Emerging into the New Normal

by Matt Edwards
Posted on 1st September 2020

Strange. Unprecedented. Unpredictable. Uncertain. Difficult. Many adjectives can be used to describe our experiences of the pandemic as it has swept the globe. Some countries are starting to ‘lift’ restrictions and lockdowns, attempting to emerge into some kind of ‘normality’. Other places are going into lockdown for the first or even second time. Whatever the situation, we are all having to adapt to the ‘new normal’ and the limitations of living with COVID-19.

Despite many negatives and restrictions, the pandemic has also given many people and organisations a chance to stop, pause and reflect. For some it has actually been a time of opportunity, creativity and trying new ways of doing life and work. It’s also potentially been a time to look at organisational core values and purpose, and see if how we were doing things, was aligned with that. If not, then changes may have already been made or we may need to think about changing things.

As we emerge into this ‘new normal’, we need to consider what can help us thrive. At Thrive Worldwide we have captured some key principles as to what ‘thriving’ means. For example, “thriving individuals form meaningful and loving connections with friends, family and their community”; “thriving is holistic - it involves body, mind and spirit”; “thriving people are resourceful, creative, imaginative, and fun loving”; and also - crucially at this time - “it is possible for people to thrive in the midst of pain and impossibly difficult circumstances”. To that end, here are some things you might like to consider:

Physical health: It is important to address chronic health matters that may have been neglected during the pandemic. Also make sure new health concerns and problems that have been put on hold are reviewed. Perhaps consider a wellness check to assess the ‘unseen’ health.

Wellbeing measures: Various things can be done to help your physical and mental wellbeing and boost your immune system. This includes exercising, maintaining a healthy diet / managing your weight (obesity has worse outcomes with COVID-19), reducing caffeine and alcohol consumption, stopping smoking and trying to develop good sleep habits or ‘sleep hygiene’.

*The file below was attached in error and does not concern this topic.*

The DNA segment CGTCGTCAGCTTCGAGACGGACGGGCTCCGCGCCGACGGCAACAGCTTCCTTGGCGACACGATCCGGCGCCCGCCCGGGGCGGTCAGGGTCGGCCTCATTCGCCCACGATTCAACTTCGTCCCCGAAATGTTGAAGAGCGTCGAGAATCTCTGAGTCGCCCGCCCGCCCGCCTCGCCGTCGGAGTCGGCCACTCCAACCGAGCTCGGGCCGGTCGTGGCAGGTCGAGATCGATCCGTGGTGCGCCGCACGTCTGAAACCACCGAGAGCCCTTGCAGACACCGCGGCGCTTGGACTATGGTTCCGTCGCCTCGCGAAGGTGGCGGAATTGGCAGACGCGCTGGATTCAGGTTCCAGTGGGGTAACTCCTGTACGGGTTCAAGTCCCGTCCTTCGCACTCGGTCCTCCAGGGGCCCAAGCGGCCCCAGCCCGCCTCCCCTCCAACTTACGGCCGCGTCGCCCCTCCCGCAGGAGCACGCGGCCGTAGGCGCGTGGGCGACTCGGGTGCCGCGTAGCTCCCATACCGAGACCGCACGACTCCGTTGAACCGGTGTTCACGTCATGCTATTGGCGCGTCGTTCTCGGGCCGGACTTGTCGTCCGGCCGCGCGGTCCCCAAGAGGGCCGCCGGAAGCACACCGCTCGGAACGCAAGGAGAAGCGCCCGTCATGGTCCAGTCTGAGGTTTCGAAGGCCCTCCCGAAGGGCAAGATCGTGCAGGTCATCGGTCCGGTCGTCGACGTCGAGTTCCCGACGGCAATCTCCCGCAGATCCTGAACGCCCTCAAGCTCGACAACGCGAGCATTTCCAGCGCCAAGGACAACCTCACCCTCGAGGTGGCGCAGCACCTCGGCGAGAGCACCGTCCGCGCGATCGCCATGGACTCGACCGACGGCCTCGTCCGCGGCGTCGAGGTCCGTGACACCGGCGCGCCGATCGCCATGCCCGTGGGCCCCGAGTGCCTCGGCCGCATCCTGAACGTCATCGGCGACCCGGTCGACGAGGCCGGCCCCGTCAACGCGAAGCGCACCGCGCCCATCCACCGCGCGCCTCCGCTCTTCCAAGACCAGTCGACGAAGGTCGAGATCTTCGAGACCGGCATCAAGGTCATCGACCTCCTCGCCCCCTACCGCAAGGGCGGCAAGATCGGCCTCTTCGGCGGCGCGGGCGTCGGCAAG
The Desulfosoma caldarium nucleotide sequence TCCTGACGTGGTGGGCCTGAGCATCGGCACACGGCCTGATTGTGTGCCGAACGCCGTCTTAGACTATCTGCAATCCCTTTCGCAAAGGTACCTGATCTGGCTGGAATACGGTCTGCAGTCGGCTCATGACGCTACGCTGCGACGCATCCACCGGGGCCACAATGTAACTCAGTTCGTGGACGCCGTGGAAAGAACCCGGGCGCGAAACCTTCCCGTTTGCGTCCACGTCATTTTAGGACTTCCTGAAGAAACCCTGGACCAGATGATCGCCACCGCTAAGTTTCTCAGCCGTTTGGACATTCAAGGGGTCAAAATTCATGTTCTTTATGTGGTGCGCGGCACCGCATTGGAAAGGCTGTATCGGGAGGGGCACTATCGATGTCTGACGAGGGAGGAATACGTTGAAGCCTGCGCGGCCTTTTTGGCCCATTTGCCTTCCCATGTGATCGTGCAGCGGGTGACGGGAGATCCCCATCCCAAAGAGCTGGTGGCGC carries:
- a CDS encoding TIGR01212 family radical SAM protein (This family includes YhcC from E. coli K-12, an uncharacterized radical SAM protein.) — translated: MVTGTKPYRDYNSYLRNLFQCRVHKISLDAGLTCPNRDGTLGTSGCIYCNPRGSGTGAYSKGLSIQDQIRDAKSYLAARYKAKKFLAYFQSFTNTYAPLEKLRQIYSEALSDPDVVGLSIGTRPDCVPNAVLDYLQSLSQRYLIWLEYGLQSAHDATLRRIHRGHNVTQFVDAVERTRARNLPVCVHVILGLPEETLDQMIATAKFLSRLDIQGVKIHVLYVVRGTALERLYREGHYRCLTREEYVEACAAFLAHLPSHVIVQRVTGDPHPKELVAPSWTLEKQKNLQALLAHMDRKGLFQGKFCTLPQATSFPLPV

Developing individual resilience: Concepts to think about and consider are cultivating optimism, processing difficult feelings, practicing mindfulness / meditation / being present, being creative, being kind to yourself and finding ways in all of this that work for you. Looking after your mind health and spiritual health will help your resilience in these difficult times.

Communication: This is important for you as an individual as well as for relationships and in work places. Talking to someone can help relieve tension, provide perspective and allow processing to take place.

Ongoing lifestyle changes in the ‘new normal’: Remember and continue to maintain hygiene measures. This includes hand hygiene (washing hands or using hand sanitizer regularly, and having facilities in place to do so); respiratory hygiene (wearing a mask, coughing or sneezing into the bend of an arm or a tissue); and general ‘environmental’ hygiene measures (the regular cleaning of touched and especially frequently touched surfaces). There is also an ongoing need to consider social distancing measures and reduced numbers gathering together.

Considerations for working safely: This all revolves around managing ‘risk’, using risk assessments and reducing risks to an acceptable level. Continue working from home where appropriate. Make your workplace and work environment COVID-19 secure. Protect people who are at higher risk. Ensure safe local and international travel.

Be kind to others: Isolation, separation, loss and grief are feelings, experiences and emotions that have been and are still present for lots of people during this pandemic. Navigating the lifestyle changes of the ‘new normal’, whilst offering creative ways to provide comfort, care, practical support, love and prayer are all important. We are social beings and need interaction and connection with each other and the world around us, we just need to be compassionate, resourceful and imaginative in how we do this. 

At a minimum, we all need to continue to follow the guidance of the government under which we live and work. Governments have different needs and responsibilities to try and balance during this pandemic and in some situations we may feel more comfortable with being more cautious, and implementing or continuing some of the above measures. But remember, even during these difficult, uncertain and challenging times we can still flourish and Thrive.

Thrive Worldwide has multiple resources and services available to help and support individuals and organisations to flourish and Thrive. To learn more visit thrive-worldwide.org

Matt Edwards has been Thrive Worldwide’s Medical Director since 2017. Prior to this he spent ten years as a partner at a GP surgery. He is passionate about promoting health and wellbeing in the whole-person context. He lives in Tunbridge Wells with his wife and three children.